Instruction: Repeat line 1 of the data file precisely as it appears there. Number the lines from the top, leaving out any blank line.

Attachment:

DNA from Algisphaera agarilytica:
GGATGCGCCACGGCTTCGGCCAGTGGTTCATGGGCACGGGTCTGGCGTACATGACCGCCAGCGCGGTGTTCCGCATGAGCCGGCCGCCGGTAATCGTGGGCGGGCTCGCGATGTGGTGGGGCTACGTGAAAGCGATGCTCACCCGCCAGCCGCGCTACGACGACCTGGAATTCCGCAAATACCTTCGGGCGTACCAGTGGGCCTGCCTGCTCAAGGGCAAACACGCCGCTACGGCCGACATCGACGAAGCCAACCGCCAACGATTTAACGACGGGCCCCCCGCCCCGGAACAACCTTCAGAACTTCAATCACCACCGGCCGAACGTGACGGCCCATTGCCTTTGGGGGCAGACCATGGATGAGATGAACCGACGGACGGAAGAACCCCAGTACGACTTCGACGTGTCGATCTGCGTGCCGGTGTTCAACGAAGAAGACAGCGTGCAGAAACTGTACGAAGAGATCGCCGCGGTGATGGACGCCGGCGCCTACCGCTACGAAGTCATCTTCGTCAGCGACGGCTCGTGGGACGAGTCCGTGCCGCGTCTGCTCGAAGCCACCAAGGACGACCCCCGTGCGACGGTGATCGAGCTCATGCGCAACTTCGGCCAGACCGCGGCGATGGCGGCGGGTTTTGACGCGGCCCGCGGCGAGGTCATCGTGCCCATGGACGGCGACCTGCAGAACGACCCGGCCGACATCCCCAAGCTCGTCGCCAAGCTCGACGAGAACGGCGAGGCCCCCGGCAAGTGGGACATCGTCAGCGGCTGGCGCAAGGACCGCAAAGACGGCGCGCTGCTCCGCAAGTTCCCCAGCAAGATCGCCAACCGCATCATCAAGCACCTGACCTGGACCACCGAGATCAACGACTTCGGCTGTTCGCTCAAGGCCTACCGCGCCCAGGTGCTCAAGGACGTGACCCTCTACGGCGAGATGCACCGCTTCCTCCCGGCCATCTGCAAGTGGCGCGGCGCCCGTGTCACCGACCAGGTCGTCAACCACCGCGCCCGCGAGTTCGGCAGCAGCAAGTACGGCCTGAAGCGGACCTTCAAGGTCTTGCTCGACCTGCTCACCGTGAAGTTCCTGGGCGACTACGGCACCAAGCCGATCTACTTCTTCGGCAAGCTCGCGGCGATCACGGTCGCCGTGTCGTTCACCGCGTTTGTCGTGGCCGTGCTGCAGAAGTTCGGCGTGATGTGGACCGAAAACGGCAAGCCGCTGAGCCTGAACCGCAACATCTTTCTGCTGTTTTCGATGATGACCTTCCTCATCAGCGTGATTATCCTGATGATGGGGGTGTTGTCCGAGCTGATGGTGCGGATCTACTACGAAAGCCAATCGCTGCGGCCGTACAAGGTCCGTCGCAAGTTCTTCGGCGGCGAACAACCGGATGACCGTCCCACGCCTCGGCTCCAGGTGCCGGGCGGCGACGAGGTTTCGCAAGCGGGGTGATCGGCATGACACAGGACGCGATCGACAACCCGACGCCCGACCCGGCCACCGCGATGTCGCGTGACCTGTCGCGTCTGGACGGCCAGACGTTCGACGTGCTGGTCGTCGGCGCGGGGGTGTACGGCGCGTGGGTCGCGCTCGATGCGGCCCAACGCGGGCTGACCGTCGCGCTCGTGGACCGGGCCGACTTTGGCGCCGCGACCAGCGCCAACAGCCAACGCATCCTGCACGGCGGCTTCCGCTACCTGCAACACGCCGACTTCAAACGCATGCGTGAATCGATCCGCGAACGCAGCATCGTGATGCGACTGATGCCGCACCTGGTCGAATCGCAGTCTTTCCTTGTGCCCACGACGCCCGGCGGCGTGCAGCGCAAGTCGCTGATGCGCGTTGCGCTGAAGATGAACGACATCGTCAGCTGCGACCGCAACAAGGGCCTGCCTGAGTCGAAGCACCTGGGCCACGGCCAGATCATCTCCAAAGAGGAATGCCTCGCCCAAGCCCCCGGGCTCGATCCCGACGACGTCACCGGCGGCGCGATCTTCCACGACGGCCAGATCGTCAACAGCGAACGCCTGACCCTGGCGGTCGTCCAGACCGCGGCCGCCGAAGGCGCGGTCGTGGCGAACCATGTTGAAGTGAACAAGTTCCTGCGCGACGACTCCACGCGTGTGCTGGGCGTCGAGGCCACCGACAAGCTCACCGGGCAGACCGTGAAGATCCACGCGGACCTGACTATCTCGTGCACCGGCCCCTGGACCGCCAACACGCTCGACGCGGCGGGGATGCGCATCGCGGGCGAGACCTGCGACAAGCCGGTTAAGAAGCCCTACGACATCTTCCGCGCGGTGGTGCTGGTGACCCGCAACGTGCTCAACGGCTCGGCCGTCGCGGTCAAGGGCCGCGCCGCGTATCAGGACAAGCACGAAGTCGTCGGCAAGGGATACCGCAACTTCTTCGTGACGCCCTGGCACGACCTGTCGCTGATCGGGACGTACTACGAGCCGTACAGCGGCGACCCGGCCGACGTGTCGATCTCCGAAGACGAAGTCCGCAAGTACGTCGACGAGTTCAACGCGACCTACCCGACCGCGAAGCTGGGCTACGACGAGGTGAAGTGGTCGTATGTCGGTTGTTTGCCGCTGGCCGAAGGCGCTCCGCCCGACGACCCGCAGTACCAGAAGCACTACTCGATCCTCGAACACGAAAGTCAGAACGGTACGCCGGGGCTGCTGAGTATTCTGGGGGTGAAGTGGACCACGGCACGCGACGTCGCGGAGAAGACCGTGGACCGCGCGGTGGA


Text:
DNA from Algisphaera agarilytica: